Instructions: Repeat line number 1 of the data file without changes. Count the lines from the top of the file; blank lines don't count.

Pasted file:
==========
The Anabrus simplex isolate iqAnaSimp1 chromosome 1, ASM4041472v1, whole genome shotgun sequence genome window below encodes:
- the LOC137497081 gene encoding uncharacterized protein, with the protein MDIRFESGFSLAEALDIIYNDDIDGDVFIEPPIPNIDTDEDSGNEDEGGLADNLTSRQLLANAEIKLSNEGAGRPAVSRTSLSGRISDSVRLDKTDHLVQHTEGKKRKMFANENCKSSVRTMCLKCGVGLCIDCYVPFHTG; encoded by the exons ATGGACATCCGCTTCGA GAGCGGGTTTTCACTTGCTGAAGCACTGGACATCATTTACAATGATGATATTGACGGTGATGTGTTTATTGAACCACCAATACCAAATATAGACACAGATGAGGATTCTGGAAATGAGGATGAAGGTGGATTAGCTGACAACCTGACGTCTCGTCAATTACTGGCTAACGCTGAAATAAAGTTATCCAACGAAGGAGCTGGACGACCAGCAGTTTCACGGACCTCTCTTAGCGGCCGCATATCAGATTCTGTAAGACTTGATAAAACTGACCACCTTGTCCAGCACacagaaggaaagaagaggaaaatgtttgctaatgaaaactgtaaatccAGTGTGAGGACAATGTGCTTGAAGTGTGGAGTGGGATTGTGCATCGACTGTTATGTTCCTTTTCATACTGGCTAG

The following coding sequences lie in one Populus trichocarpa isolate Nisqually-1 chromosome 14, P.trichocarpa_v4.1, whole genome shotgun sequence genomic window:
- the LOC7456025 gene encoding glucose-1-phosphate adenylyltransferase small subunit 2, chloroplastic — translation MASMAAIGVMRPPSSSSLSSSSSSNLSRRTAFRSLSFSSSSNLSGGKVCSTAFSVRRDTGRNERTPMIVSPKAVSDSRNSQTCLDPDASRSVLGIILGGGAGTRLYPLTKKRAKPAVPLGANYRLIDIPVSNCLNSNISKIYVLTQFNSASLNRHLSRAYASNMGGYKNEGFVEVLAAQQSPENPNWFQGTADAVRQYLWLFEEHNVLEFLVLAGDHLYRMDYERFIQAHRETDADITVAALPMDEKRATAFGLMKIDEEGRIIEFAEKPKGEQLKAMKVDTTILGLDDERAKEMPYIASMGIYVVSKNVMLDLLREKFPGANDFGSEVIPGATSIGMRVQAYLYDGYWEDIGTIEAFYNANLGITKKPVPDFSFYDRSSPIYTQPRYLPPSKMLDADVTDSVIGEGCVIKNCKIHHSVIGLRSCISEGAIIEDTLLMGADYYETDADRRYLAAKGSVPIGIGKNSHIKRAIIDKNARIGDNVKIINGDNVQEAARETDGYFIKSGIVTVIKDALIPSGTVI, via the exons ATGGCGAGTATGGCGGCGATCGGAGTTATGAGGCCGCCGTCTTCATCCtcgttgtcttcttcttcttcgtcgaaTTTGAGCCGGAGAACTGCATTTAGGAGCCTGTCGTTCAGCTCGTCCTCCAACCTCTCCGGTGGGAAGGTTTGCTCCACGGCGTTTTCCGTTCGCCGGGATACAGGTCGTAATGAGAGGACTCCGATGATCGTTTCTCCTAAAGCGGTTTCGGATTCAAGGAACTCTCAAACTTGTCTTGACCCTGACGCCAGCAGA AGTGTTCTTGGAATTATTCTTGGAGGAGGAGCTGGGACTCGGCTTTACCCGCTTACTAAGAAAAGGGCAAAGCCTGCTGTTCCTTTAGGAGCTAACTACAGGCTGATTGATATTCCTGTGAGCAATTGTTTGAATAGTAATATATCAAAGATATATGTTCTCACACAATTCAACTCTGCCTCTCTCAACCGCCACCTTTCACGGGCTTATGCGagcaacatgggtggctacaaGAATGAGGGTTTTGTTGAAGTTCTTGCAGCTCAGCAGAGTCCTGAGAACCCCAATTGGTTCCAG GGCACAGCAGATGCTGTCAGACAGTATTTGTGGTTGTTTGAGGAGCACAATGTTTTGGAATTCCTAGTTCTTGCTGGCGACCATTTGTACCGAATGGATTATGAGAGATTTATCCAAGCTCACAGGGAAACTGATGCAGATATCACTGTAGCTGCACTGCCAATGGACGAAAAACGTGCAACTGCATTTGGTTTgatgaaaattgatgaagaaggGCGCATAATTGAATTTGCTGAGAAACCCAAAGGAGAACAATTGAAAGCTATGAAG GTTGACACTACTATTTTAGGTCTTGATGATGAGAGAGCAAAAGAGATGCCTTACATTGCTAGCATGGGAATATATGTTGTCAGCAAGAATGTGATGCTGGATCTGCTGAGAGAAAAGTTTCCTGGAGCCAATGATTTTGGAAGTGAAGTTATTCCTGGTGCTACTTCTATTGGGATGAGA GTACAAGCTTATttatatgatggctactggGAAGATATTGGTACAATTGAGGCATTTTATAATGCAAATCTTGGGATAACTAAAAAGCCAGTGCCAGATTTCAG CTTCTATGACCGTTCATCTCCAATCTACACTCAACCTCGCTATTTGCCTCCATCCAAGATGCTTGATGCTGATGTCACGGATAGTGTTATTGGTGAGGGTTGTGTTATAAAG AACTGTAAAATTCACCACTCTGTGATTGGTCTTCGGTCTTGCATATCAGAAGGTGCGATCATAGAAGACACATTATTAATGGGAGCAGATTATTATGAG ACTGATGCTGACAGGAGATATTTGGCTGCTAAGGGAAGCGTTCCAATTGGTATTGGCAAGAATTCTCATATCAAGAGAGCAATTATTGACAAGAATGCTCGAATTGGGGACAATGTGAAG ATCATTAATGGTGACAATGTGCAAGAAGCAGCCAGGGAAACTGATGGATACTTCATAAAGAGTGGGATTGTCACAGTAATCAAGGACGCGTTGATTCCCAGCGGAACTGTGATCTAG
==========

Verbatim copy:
The Anabrus simplex isolate iqAnaSimp1 chromosome 1, ASM4041472v1, whole genome shotgun sequence genome window below encodes: